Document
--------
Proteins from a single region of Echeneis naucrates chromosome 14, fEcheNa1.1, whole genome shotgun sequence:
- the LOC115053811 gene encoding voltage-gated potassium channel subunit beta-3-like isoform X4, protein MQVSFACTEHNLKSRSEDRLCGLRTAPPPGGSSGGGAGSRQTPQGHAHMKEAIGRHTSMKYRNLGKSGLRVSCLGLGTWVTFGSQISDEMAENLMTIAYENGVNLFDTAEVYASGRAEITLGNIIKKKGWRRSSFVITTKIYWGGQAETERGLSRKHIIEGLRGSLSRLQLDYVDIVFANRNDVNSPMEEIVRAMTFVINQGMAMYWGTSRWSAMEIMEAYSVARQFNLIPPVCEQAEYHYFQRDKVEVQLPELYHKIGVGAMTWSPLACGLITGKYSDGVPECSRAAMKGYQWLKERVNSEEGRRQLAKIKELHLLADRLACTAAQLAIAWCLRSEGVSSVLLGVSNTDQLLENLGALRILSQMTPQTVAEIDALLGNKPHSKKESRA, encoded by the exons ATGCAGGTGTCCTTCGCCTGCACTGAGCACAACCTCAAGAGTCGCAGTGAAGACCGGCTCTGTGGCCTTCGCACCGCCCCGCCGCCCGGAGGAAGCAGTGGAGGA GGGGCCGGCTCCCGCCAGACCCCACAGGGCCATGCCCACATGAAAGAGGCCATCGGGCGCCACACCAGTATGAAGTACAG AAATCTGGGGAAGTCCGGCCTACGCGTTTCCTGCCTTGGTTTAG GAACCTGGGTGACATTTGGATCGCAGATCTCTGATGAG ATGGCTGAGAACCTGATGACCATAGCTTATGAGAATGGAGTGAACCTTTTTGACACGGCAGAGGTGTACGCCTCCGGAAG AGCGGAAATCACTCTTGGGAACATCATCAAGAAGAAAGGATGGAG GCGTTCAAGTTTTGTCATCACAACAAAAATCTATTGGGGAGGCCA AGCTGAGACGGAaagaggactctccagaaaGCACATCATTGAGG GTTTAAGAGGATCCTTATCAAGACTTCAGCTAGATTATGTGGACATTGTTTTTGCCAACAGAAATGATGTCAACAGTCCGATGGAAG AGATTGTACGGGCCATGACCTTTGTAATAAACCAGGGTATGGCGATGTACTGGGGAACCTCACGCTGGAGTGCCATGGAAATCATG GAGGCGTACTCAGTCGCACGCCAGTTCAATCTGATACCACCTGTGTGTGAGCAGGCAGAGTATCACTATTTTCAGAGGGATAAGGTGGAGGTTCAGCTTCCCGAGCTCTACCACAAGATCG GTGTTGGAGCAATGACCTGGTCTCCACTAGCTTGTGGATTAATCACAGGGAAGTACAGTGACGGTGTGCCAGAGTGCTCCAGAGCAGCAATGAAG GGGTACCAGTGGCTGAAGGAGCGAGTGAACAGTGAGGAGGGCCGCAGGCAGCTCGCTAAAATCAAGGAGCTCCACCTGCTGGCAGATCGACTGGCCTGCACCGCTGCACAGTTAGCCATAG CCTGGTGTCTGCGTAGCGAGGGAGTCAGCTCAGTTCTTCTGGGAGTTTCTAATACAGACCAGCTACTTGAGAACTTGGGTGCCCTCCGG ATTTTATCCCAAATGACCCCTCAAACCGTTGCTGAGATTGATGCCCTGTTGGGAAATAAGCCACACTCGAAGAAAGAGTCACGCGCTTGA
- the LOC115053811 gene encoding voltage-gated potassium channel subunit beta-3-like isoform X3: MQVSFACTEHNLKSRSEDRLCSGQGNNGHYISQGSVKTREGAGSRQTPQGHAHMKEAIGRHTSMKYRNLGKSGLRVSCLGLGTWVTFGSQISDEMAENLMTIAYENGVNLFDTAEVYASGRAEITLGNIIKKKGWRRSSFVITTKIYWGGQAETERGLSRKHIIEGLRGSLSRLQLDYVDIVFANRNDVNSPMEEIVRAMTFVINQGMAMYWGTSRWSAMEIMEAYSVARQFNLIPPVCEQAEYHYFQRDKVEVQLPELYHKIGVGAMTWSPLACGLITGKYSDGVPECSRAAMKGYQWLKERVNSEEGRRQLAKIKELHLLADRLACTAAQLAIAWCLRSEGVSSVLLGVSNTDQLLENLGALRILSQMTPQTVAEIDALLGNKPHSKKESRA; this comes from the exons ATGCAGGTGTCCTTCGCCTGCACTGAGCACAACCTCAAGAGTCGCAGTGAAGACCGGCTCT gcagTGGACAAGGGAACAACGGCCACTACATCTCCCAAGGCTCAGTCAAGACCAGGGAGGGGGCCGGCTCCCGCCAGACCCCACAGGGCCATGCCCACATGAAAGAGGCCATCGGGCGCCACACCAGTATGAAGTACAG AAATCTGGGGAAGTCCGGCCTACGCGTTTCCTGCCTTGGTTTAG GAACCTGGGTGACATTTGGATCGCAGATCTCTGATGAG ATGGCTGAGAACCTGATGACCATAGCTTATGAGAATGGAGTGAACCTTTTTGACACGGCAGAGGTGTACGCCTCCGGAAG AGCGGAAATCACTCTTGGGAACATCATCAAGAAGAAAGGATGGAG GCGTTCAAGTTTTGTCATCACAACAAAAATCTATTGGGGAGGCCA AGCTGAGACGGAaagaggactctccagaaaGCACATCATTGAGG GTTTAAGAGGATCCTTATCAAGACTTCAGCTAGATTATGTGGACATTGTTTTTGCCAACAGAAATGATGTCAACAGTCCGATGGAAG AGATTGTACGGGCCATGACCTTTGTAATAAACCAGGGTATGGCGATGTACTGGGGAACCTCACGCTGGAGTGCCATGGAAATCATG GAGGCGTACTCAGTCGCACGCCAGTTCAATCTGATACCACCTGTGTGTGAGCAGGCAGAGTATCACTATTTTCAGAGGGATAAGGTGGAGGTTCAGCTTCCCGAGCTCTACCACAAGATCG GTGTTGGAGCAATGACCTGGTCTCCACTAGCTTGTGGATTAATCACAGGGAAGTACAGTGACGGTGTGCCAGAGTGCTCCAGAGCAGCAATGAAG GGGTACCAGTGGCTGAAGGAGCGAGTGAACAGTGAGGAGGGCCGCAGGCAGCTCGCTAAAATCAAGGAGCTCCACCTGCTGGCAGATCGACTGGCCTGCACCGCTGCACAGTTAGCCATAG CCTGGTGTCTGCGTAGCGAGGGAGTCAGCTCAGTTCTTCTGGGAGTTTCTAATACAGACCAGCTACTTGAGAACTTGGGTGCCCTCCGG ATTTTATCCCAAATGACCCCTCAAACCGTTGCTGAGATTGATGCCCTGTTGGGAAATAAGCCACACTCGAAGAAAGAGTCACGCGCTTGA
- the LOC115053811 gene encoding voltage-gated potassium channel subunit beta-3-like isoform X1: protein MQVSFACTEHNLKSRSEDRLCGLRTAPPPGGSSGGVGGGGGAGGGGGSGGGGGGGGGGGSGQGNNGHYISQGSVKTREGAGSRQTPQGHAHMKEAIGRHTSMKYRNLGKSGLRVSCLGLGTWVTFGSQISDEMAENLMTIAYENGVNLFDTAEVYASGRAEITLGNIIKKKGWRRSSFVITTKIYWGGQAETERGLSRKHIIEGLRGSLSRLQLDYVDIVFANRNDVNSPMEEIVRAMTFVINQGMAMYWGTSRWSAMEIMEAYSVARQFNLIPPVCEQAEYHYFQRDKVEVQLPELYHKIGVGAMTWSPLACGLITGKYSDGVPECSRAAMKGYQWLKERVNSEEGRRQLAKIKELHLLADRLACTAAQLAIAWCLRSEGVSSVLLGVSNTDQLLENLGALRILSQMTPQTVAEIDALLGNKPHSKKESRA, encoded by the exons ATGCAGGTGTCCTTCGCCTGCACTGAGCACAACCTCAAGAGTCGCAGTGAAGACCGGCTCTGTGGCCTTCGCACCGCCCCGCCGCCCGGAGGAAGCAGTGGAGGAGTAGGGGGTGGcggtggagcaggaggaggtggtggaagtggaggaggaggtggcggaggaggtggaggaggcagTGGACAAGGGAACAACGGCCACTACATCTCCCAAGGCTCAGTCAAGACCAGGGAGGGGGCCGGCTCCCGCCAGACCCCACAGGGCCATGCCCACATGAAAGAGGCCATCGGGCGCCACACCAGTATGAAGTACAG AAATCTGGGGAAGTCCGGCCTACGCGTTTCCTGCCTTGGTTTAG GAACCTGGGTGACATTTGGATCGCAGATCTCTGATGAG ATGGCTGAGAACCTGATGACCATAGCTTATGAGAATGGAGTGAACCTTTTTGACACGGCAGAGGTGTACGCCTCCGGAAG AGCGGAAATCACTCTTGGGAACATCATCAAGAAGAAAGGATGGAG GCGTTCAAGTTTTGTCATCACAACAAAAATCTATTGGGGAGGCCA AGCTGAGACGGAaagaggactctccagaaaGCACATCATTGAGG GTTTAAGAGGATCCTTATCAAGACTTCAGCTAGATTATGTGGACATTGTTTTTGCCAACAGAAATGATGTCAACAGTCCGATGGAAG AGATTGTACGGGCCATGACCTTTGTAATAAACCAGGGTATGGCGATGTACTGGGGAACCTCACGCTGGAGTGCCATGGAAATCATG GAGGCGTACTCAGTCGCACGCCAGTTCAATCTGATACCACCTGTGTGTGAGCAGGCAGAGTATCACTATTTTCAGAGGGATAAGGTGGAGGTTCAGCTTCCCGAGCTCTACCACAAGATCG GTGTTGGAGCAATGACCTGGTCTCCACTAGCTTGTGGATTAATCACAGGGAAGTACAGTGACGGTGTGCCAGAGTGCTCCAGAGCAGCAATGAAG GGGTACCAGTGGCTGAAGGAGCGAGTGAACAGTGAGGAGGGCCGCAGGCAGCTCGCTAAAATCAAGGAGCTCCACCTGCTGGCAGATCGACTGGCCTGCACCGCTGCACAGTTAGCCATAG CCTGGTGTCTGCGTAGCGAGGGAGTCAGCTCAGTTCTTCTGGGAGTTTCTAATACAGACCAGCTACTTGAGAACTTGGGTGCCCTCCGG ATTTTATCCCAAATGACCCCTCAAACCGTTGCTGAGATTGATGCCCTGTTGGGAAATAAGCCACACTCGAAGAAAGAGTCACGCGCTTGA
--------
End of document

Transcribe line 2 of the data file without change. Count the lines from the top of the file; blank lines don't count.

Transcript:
- the LOC115053811 gene encoding voltage-gated potassium channel subunit beta-3-like isoform X4, protein MQVSFACTEHNLKSRSEDRLCGLRTAPPPGGSSGGGAGSRQTPQGHAHMKEAIGRHTSMKYRNLGKSGLRVSCLGLGTWVTFGSQISDEMAENLMTIAYENGVNLFDTAEVYASGRAEITLGNIIKKKGWRRSSFVITTKIYWGGQAETERGLSRKHIIEGLRGSLSRLQLDYVDIVFANRNDVNSPMEEIVRAMTFVINQGMAMYWGTSRWSAMEIMEAYSVARQFNLIPPVCEQAEYHYFQRDKVEVQLPELYHKIGVGAMTWSPLACGLITGKYSDGVPECSRAAMKGYQWLKERVNSEEGRRQLAKIKELHLLADRLACTAAQLAIAWCLRSEGVSSVLLGVSNTDQLLENLGALRILSQMTPQTVAEIDALLGNKPHSKKESRA, encoded by the exons ATGCAGGTGTCCTTCGCCTGCACTGAGCACAACCTCAAGAGTCGCAGTGAAGACCGGCTCTGTGGCCTTCGCACCGCCCCGCCGCCCGGAGGAAGCAGTGGAGGA GGGGCCGGCTCCCGCCAGACCCCACAGGGCCATGCCCACATGAAAGAGGCCATCGGGCGCCACACCAGTATGAAGTACAG AAATCTGGGGAAGTCCGGCCTACGCGTTTCCTGCCTTGGTTTAG GAACCTGGGTGACATTTGGATCGCAGATCTCTGATGAG ATGGCTGAGAACCTGATGACCATAGCTTATGAGAATGGAGTGAACCTTTTTGACACGGCAGAGGTGTACGCCTCCGGAAG AGCGGAAATCACTCTTGGGAACATCATCAAGAAGAAAGGATGGAG GCGTTCAAGTTTTGTCATCACAACAAAAATCTATTGGGGAGGCCA AGCTGAGACGGAaagaggactctccagaaaGCACATCATTGAGG GTTTAAGAGGATCCTTATCAAGACTTCAGCTAGATTATGTGGACATTGTTTTTGCCAACAGAAATGATGTCAACAGTCCGATGGAAG AGATTGTACGGGCCATGACCTTTGTAATAAACCAGGGTATGGCGATGTACTGGGGAACCTCACGCTGGAGTGCCATGGAAATCATG GAGGCGTACTCAGTCGCACGCCAGTTCAATCTGATACCACCTGTGTGTGAGCAGGCAGAGTATCACTATTTTCAGAGGGATAAGGTGGAGGTTCAGCTTCCCGAGCTCTACCACAAGATCG GTGTTGGAGCAATGACCTGGTCTCCACTAGCTTGTGGATTAATCACAGGGAAGTACAGTGACGGTGTGCCAGAGTGCTCCAGAGCAGCAATGAAG GGGTACCAGTGGCTGAAGGAGCGAGTGAACAGTGAGGAGGGCCGCAGGCAGCTCGCTAAAATCAAGGAGCTCCACCTGCTGGCAGATCGACTGGCCTGCACCGCTGCACAGTTAGCCATAG CCTGGTGTCTGCGTAGCGAGGGAGTCAGCTCAGTTCTTCTGGGAGTTTCTAATACAGACCAGCTACTTGAGAACTTGGGTGCCCTCCGG ATTTTATCCCAAATGACCCCTCAAACCGTTGCTGAGATTGATGCCCTGTTGGGAAATAAGCCACACTCGAAGAAAGAGTCACGCGCTTGA